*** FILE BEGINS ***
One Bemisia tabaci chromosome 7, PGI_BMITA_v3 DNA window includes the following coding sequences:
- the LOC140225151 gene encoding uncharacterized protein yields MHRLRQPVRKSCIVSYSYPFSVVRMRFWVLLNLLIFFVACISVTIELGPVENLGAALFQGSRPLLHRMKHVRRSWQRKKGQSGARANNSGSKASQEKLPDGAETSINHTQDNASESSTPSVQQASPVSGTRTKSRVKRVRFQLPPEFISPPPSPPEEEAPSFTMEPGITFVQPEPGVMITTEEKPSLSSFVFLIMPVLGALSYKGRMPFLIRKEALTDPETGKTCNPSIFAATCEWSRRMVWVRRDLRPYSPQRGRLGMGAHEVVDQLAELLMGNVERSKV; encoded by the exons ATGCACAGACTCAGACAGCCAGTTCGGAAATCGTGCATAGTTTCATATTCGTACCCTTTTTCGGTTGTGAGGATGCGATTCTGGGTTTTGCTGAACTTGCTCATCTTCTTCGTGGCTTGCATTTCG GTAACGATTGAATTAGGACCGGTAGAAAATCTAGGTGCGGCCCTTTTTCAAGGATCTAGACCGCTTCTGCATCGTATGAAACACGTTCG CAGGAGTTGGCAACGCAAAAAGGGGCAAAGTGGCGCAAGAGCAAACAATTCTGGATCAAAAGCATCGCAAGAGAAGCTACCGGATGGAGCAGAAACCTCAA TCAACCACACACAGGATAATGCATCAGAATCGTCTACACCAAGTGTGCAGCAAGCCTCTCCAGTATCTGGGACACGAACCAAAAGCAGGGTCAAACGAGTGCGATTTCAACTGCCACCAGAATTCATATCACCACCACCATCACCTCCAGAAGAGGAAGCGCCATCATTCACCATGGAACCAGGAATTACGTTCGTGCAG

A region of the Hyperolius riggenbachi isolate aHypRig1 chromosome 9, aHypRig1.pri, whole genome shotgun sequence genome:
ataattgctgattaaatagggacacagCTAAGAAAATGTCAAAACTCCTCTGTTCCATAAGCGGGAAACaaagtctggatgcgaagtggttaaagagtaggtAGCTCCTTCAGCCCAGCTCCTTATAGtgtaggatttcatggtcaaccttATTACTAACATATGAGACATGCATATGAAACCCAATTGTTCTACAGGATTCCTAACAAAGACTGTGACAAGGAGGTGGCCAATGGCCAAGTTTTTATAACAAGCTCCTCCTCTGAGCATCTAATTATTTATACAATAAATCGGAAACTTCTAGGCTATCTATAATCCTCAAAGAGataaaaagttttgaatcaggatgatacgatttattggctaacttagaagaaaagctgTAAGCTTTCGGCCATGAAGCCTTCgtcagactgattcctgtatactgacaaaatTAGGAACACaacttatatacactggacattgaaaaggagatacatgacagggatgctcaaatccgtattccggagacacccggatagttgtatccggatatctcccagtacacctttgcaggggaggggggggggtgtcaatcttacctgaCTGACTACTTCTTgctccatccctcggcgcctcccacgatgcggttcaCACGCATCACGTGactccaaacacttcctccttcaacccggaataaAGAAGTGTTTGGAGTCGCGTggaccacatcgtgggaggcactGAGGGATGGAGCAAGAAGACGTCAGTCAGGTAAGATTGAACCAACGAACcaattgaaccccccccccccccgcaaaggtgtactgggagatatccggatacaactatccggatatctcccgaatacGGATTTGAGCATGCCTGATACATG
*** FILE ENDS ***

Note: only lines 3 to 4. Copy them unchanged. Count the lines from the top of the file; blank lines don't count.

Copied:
A region of the Hyperolius riggenbachi isolate aHypRig1 chromosome 9, aHypRig1.pri, whole genome shotgun sequence genome:
ataattgctgattaaatagggacacagCTAAGAAAATGTCAAAACTCCTCTGTTCCATAAGCGGGAAACaaagtctggatgcgaagtggttaaagagtaggtAGCTCCTTCAGCCCAGCTCCTTATAGtgtaggatttcatggtcaaccttATTACTAACATATGAGACATGCATATGAAACCCAATTGTTCTACAGGATTCCTAACAAAGACTGTGACAAGGAGGTGGCCAATGGCCAAGTTTTTATAACAAGCTCCTCCTCTGAGCATCTAATTATTTATACAATAAATCGGAAACTTCTAGGCTATCTATAATCCTCAAAGAGataaaaagttttgaatcaggatgatacgatttattggctaacttagaagaaaagctgTAAGCTTTCGGCCATGAAGCCTTCgtcagactgattcctgtatactgacaaaatTAGGAACACaacttatatacactggacattgaaaaggagatacatgacagggatgctcaaatccgtattccggagacacccggatagttgtatccggatatctcccagtacacctttgcaggggaggggggggggtgtcaatcttacctgaCTGACTACTTCTTgctccatccctcggcgcctcccacgatgcggttcaCACGCATCACGTGactccaaacacttcctccttcaacccggaataaAGAAGTGTTTGGAGTCGCGTggaccacatcgtgggaggcactGAGGGATGGAGCAAGAAGACGTCAGTCAGGTAAGATTGAACCAACGAACcaattgaaccccccccccccccgcaaaggtgtactgggagatatccggatacaactatccggatatctcccgaatacGGATTTGAGCATGCCTGATACATG